Five years after her fall from grace, Theranos’s Elizabeth Holmes is getting her day in US court.
The Federal Trade Commission is examining ways to crack down on mergers and acquisitions in the oil and gas industry and investigate whether gas station franchise networks are driving up gas prices as part of a Biden Administration effort to combat higher prices at the pump.
FTC Chair Lina Khan is directing staff to identify new legal theories to challenge retail fuel station mergers and investigate possible collusion by national chains to push up prices, she said in an Aug. 25 letter to White House economic adviser Brian Deese obtained by Bloomberg.
The FTC also plans to impose “prior approval” requirements to deter oil and gas mergers, including in retail gas markets, that could be illegal.
“Over the last few decades, retail fuel station chains have repeatedly proposed illegal mergers, suggesting that the agency’s approach has not deterred firms from proposing anticompetitive transactions in the first place,” Khan said.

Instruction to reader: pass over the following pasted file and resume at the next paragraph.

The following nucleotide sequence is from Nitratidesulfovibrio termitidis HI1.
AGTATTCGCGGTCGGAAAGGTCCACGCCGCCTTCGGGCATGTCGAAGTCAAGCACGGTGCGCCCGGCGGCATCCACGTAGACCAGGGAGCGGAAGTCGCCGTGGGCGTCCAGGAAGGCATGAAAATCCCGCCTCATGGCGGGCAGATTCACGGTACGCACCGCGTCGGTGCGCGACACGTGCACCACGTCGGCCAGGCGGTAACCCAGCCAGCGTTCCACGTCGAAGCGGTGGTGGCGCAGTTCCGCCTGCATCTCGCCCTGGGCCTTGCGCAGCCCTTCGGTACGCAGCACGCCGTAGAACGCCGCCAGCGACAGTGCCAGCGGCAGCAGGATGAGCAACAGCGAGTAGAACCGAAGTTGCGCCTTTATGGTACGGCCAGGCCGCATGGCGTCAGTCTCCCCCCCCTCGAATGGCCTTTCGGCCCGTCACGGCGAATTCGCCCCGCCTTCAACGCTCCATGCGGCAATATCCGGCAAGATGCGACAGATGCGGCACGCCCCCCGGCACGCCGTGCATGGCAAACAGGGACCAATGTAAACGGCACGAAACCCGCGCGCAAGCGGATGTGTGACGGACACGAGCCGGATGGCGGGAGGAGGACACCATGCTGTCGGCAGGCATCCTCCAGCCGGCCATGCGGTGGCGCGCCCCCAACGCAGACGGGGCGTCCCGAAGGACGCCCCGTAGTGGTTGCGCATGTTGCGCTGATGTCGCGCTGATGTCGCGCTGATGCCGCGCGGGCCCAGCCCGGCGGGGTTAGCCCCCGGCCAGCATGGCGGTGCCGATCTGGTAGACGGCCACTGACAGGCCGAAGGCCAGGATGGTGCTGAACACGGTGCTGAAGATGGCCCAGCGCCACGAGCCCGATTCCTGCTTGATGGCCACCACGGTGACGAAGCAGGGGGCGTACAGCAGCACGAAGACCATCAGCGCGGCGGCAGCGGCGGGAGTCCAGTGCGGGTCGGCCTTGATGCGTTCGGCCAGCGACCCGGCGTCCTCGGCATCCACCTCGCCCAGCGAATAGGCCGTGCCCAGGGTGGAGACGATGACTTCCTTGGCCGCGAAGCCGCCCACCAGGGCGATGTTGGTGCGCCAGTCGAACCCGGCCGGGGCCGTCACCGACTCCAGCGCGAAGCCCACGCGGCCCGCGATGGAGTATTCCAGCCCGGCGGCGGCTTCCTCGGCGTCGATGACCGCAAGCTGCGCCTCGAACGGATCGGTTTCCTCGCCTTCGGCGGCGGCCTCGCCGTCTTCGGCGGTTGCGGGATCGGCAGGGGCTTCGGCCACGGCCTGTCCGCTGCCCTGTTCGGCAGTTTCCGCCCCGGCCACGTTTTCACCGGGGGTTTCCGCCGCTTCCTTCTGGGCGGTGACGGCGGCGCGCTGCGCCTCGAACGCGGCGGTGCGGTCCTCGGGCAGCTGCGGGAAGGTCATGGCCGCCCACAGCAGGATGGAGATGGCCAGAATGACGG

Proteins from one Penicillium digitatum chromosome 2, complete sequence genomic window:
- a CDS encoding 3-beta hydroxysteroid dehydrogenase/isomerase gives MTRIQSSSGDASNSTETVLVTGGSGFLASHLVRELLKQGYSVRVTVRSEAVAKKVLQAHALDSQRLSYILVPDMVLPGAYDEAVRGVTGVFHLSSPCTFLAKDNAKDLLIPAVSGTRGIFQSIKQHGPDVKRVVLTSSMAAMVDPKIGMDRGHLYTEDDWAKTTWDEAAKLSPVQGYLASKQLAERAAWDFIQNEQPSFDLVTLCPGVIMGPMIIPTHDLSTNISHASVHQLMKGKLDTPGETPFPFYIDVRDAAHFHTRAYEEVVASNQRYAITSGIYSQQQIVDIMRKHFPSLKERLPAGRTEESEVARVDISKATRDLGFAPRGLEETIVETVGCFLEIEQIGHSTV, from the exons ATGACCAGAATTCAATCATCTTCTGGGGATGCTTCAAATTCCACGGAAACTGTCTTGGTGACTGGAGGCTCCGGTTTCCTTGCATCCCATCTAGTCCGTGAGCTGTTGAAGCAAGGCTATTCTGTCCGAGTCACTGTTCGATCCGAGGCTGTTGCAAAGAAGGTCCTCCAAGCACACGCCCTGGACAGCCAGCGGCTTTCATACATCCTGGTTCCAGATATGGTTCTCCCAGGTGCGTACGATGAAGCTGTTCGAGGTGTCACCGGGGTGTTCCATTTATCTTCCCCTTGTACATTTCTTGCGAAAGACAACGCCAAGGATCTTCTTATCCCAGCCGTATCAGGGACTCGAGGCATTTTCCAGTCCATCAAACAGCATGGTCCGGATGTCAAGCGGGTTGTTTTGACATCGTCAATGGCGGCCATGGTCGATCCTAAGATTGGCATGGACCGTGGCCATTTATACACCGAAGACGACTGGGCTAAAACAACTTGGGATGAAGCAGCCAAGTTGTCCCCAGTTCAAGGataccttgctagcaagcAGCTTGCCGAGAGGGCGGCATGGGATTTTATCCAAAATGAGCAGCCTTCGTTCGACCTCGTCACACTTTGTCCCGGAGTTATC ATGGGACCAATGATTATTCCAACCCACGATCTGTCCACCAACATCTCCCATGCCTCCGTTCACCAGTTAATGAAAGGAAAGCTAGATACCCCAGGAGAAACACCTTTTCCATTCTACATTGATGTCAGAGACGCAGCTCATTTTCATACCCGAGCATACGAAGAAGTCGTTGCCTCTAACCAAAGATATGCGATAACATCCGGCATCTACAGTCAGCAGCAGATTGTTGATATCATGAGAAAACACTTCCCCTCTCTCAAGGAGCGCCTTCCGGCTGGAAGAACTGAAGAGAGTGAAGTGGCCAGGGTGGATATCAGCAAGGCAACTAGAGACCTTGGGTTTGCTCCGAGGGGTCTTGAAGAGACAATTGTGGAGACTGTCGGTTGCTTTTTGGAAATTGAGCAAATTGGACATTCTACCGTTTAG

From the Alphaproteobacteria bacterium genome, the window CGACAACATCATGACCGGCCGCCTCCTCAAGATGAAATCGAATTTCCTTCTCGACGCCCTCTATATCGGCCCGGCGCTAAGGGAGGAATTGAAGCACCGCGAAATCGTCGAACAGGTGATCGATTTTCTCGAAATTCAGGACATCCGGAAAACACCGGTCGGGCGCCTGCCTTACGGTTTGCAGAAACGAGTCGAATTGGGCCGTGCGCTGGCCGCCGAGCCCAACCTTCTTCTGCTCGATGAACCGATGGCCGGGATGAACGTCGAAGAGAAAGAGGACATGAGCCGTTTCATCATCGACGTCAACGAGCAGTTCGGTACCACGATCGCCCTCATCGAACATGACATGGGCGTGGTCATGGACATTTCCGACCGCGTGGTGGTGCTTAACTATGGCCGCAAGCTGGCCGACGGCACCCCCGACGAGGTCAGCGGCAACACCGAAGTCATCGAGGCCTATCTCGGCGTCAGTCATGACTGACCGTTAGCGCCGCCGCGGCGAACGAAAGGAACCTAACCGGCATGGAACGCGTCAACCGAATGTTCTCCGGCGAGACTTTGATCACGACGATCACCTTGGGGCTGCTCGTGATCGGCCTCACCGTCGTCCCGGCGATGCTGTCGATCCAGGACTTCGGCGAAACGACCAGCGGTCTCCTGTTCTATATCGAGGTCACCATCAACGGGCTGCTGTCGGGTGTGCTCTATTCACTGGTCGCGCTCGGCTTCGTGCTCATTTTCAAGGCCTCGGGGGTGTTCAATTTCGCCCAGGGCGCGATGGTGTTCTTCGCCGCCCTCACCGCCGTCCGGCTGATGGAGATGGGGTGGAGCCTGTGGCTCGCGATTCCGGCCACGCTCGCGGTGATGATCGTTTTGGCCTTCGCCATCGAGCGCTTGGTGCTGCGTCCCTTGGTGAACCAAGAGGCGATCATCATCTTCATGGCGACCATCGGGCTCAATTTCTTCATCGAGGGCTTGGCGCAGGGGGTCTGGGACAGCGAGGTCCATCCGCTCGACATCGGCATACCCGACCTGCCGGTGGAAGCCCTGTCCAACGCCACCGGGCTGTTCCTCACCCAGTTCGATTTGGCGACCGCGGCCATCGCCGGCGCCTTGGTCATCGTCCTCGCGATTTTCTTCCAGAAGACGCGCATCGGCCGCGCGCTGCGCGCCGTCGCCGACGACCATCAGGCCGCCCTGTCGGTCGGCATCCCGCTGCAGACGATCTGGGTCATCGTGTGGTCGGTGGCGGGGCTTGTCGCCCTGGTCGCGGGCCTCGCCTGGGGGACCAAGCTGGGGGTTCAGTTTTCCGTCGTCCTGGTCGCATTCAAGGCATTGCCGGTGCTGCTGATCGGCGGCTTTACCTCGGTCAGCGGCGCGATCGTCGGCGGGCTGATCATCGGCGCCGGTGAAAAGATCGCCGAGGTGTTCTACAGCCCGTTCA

The FTC is planning to ratchet up investigations into abuses in the retail fuel station franchise market, she added.
“We will need to determine whether the power imbalance favoring large national chains allows them to force their franchisees to sell gasoline at higher prices, benefitting the chain at the expense of the franchisee’s convenience store operations,” Khan said.
Khan said the decision to toughen requirements was prompted by “significant consolidation” in the industry during recent years. But the decision also comes as oil prices have become a political liability for President Joe Biden, heightened by fresh concerns that Hurricane Ida could further push up prices at the pump.
The Gulf is home to 16% of U.S. crude production, 2% of its natural gas output, and 48% of the nation’s refining capacity. Gasoline futures were up sharply Monday morning after the Category 4 storm made landfall in Louisiana.